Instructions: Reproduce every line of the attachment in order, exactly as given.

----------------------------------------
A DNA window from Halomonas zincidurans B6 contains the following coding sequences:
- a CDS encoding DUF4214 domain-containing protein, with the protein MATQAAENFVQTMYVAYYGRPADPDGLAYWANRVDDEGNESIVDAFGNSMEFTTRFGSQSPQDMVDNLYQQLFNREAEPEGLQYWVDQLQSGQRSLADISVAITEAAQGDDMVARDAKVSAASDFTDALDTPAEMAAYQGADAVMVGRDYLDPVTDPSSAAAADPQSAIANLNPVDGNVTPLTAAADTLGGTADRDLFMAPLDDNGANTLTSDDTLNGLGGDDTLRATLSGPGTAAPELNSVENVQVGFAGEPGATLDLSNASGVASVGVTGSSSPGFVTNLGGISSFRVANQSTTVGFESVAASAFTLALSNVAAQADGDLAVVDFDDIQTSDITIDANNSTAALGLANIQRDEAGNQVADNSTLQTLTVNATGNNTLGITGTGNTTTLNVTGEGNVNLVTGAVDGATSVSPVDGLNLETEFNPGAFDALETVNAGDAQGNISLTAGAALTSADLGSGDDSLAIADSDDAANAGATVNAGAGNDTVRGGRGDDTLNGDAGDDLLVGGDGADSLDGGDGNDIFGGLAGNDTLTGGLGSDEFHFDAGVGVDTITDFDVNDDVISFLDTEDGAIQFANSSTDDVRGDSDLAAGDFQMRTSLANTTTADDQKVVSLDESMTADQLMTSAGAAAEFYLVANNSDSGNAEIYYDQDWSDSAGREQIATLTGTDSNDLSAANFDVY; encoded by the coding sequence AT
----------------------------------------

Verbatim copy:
A DNA window from Halomonas zincidurans B6 contains the following coding sequences:
- a CDS encoding DUF4214 domain-containing protein, with the protein MATQAAENFVQTMYVAYYGRPADPDGLAYWANRVDDEGNESIVDAFGNSMEFTTRFGSQSPQDMVDNLYQQLFNREAEPEGLQYWVDQLQSGQRSLADISVAITEAAQGDDMVARDAKVSAASDFTDALDTPAEMAAYQGADAVMVGRDYLDPVTDPSSAAAADPQSAIANLNPVDGNVTPLTAAADTLGGTADRDLFMAPLDDNGANTLTSDDTLNGLGGDDTLRATLSGPGTAAPELNSVENVQVGFAGEPGATLDLSNASGVASVGVTGSSSPGFVTNLGGISSFRVANQSTTVGFESVAASAFTLALSNVAAQADGDLAVVDFDDIQTSDITIDANNSTAALGLANIQRDEAGNQVADNSTLQTLTVNATGNNTLGITGTGNTTTLNVTGEGNVNLVTGAVDGATSVSPVDGLNLETEFNPGAFDALETVNAGDAQGNISLTAGAALTSADLGSGDDSLAIADSDDAANAGATVNAGAGNDTVRGGRGDDTLNGDAGDDLLVGGDGADSLDGGDGNDIFGGLAGNDTLTGGLGSDEFHFDAGVGVDTITDFDVNDDVISFLDTEDGAIQFANSSTDDVRGDSDLAAGDFQMRTSLANTTTADDQKVVSLDESMTADQLMTSAGAAAEFYLVANNSDSGNAEIYYDQDWSDSAGREQIATLTGTDSNDLSAANFDVY; encoded by the coding sequence AT